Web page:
The wind picked up, howling through the unsheltered channel. It prickled every inch of Myah’s skin, blasting through her damp clothes. A chill raced up her spine when the gust died.
It was not the wind marking her end, but the cries of the wolves.
Myah would die to their song.
“I find you baffling.”
He laughed quietly. “I get that a lot.”
“If you don’t want to blackmail me, then what do you want?” she pushed.
He leaned forward as if to get a better look at her in the moonlight. “To test a theory.”
“And what is your conclusion?” She was curious now, much less afraid, although still untrusting.
Garrett’s breaths were becoming ragged. His blood, warm and hot and sticky, dripped down his chest. He could feel the moisture on his skin. He blocked a swing aiming for his head, and then took a knife to his left side. It was shallow, but his muscles knotted. He stumbled backward, lost his footing as he slipped in the snow, and went down hard on his side.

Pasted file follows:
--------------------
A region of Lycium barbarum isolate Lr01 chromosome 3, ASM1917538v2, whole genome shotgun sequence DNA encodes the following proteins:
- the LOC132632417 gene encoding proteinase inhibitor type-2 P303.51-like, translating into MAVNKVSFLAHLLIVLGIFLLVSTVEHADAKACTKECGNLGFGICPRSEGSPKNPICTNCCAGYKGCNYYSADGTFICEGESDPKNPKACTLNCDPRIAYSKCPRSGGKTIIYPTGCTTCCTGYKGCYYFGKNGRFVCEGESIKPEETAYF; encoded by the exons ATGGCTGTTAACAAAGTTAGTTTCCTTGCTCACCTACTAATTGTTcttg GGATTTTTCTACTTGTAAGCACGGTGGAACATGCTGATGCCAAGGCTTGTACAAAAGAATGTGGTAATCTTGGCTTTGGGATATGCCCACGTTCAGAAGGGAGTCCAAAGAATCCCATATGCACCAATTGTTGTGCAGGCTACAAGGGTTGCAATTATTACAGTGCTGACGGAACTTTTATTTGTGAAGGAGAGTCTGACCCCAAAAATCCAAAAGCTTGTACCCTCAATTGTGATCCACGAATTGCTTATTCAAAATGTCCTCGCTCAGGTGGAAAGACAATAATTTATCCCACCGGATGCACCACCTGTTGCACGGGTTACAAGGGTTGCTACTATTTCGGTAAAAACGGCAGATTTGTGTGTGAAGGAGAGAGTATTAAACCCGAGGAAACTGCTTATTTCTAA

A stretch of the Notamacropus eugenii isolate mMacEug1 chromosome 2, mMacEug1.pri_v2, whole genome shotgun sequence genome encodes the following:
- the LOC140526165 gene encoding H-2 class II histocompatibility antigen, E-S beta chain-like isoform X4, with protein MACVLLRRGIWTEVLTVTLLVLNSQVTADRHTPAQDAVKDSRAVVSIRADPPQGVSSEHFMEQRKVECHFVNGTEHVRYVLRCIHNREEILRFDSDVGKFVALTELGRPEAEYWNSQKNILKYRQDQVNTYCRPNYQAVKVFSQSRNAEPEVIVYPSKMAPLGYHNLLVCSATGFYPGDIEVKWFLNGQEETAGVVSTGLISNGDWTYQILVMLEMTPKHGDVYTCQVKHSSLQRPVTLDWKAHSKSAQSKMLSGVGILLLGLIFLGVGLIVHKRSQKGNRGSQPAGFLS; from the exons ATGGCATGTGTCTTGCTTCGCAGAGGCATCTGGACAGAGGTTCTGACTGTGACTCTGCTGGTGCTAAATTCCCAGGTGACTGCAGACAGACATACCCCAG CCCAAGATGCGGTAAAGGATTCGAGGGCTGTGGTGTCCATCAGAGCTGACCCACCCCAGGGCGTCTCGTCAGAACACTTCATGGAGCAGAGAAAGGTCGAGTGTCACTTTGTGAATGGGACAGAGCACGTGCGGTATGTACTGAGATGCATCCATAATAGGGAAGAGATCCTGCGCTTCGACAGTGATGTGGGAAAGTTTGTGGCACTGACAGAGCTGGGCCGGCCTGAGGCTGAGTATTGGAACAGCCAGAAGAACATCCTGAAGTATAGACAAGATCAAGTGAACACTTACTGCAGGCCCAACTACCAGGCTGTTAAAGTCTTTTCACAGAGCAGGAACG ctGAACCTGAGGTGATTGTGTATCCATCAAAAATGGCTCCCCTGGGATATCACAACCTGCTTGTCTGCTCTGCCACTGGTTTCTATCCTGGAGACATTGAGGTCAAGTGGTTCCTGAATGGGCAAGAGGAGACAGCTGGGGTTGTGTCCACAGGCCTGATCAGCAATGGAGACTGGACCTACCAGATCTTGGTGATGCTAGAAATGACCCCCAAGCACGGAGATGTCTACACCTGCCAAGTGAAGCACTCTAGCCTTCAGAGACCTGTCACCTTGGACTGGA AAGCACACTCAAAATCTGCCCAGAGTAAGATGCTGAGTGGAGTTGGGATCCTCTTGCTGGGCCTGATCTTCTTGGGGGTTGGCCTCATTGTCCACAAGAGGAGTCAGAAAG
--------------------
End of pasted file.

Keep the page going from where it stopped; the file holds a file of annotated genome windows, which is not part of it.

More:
When he looked up, the man’s arms were raised over his head, the blade angled to drive it through Garrett’s chest. His breath caught.
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